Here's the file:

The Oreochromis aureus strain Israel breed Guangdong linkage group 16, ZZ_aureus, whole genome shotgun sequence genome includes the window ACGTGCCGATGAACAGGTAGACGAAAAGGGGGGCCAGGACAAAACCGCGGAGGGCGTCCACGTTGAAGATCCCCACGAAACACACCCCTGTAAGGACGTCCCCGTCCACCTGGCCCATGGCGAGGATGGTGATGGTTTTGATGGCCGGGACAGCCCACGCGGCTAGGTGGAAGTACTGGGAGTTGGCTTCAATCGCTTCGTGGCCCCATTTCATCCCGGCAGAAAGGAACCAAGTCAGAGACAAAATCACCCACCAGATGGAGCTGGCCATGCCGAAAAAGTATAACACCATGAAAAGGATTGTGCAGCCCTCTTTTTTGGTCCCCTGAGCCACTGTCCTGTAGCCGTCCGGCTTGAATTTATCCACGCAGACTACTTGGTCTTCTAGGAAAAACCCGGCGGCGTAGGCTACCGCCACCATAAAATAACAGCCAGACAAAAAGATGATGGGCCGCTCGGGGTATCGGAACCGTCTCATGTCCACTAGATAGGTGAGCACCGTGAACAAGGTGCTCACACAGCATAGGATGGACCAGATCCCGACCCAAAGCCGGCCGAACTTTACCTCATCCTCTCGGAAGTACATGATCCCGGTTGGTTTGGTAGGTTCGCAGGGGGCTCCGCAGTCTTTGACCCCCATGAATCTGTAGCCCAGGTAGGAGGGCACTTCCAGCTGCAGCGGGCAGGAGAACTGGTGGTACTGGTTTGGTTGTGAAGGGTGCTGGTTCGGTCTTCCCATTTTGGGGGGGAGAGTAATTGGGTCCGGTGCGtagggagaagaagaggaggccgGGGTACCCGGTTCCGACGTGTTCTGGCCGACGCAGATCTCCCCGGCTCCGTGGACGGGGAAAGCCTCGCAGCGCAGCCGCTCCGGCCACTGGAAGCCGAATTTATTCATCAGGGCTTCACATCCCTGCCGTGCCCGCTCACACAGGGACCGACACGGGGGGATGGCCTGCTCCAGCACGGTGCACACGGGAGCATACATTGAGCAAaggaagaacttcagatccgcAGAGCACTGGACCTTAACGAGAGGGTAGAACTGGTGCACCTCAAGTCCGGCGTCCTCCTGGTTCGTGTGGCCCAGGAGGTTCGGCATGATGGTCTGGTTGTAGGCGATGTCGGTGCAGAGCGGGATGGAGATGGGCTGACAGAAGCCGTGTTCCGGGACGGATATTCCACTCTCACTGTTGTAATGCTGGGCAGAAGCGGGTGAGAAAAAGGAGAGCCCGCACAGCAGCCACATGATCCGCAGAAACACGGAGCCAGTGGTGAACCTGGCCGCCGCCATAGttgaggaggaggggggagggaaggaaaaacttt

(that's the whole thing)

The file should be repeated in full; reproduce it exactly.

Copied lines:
The Oreochromis aureus strain Israel breed Guangdong linkage group 16, ZZ_aureus, whole genome shotgun sequence genome includes the window ACGTGCCGATGAACAGGTAGACGAAAAGGGGGGCCAGGACAAAACCGCGGAGGGCGTCCACGTTGAAGATCCCCACGAAACACACCCCTGTAAGGACGTCCCCGTCCACCTGGCCCATGGCGAGGATGGTGATGGTTTTGATGGCCGGGACAGCCCACGCGGCTAGGTGGAAGTACTGGGAGTTGGCTTCAATCGCTTCGTGGCCCCATTTCATCCCGGCAGAAAGGAACCAAGTCAGAGACAAAATCACCCACCAGATGGAGCTGGCCATGCCGAAAAAGTATAACACCATGAAAAGGATTGTGCAGCCCTCTTTTTTGGTCCCCTGAGCCACTGTCCTGTAGCCGTCCGGCTTGAATTTATCCACGCAGACTACTTGGTCTTCTAGGAAAAACCCGGCGGCGTAGGCTACCGCCACCATAAAATAACAGCCAGACAAAAAGATGATGGGCCGCTCGGGGTATCGGAACCGTCTCATGTCCACTAGATAGGTGAGCACCGTGAACAAGGTGCTCACACAGCATAGGATGGACCAGATCCCGACCCAAAGCCGGCCGAACTTTACCTCATCCTCTCGGAAGTACATGATCCCGGTTGGTTTGGTAGGTTCGCAGGGGGCTCCGCAGTCTTTGACCCCCATGAATCTGTAGCCCAGGTAGGAGGGCACTTCCAGCTGCAGCGGGCAGGAGAACTGGTGGTACTGGTTTGGTTGTGAAGGGTGCTGGTTCGGTCTTCCCATTTTGGGGGGGAGAGTAATTGGGTCCGGTGCGtagggagaagaagaggaggccgGGGTACCCGGTTCCGACGTGTTCTGGCCGACGCAGATCTCCCCGGCTCCGTGGACGGGGAAAGCCTCGCAGCGCAGCCGCTCCGGCCACTGGAAGCCGAATTTATTCATCAGGGCTTCACATCCCTGCCGTGCCCGCTCACACAGGGACCGACACGGGGGGATGGCCTGCTCCAGCACGGTGCACACGGGAGCATACATTGAGCAAaggaagaacttcagatccgcAGAGCACTGGACCTTAACGAGAGGGTAGAACTGGTGCACCTCAAGTCCGGCGTCCTCCTGGTTCGTGTGGCCCAGGAGGTTCGGCATGATGGTCTGGTTGTAGGCGATGTCGGTGCAGAGCGGGATGGAGATGGGCTGACAGAAGCCGTGTTCCGGGACGGATATTCCACTCTCACTGTTGTAATGCTGGGCAGAAGCGGGTGAGAAAAAGGAGAGCCCGCACAGCAGCCACATGATCCGCAGAAACACGGAGCCAGTGGTGAACCTGGCCGCCGCCATAGttgaggaggaggggggagggaaggaaaaacttt